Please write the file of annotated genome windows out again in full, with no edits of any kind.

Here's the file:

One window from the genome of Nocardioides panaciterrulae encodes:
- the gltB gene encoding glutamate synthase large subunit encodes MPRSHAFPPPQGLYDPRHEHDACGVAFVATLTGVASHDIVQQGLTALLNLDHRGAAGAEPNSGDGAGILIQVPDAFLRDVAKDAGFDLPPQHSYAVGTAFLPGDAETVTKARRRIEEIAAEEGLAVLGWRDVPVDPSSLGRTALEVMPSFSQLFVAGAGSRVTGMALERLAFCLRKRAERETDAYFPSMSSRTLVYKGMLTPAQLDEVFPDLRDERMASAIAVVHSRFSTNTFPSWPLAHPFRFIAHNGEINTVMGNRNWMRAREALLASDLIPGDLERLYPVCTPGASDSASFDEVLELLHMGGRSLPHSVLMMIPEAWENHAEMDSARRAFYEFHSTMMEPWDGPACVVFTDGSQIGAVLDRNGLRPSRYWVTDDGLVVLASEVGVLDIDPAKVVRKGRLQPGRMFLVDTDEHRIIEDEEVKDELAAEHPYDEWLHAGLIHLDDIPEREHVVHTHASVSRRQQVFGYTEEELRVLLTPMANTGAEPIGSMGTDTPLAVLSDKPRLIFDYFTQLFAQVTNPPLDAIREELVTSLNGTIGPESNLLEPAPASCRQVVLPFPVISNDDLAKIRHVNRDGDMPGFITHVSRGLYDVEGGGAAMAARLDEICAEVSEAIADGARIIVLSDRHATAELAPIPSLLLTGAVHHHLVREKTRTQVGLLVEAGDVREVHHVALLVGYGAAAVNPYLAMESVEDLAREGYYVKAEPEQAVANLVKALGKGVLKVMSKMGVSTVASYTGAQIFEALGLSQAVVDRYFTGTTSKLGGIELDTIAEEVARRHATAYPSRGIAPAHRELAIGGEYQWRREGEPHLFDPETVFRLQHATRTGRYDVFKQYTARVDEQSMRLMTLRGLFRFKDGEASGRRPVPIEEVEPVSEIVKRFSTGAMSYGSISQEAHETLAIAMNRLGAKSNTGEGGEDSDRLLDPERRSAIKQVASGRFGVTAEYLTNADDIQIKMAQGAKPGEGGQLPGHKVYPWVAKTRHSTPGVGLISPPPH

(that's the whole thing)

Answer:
One window from the genome of Nocardioides panaciterrulae encodes:
- the gltB gene encoding glutamate synthase large subunit encodes MPRSHAFPPPQGLYDPRHEHDACGVAFVATLTGVASHDIVQQGLTALLNLDHRGAAGAEPNSGDGAGILIQVPDAFLRDVAKDAGFDLPPQHSYAVGTAFLPGDAETVTKARRRIEEIAAEEGLAVLGWRDVPVDPSSLGRTALEVMPSFSQLFVAGAGSRVTGMALERLAFCLRKRAERETDAYFPSMSSRTLVYKGMLTPAQLDEVFPDLRDERMASAIAVVHSRFSTNTFPSWPLAHPFRFIAHNGEINTVMGNRNWMRAREALLASDLIPGDLERLYPVCTPGASDSASFDEVLELLHMGGRSLPHSVLMMIPEAWENHAEMDSARRAFYEFHSTMMEPWDGPACVVFTDGSQIGAVLDRNGLRPSRYWVTDDGLVVLASEVGVLDIDPAKVVRKGRLQPGRMFLVDTDEHRIIEDEEVKDELAAEHPYDEWLHAGLIHLDDIPEREHVVHTHASVSRRQQVFGYTEEELRVLLTPMANTGAEPIGSMGTDTPLAVLSDKPRLIFDYFTQLFAQVTNPPLDAIREELVTSLNGTIGPESNLLEPAPASCRQVVLPFPVISNDDLAKIRHVNRDGDMPGFITHVSRGLYDVEGGGAAMAARLDEICAEVSEAIADGARIIVLSDRHATAELAPIPSLLLTGAVHHHLVREKTRTQVGLLVEAGDVREVHHVALLVGYGAAAVNPYLAMESVEDLAREGYYVKAEPEQAVANLVKALGKGVLKVMSKMGVSTVASYTGAQIFEALGLSQAVVDRYFTGTTSKLGGIELDTIAEEVARRHATAYPSRGIAPAHRELAIGGEYQWRREGEPHLFDPETVFRLQHATRTGRYDVFKQYTARVDEQSMRLMTLRGLFRFKDGEASGRRPVPIEEVEPVSEIVKRFSTGAMSYGSISQEAHETLAIAMNRLGAKSNTGEGGEDSDRLLDPERRSAIKQVASGRFGVTAEYLTNADDIQIKMAQGAKPGEGGQLPGHKVYPWVAKTRHSTPGVGLISPPPH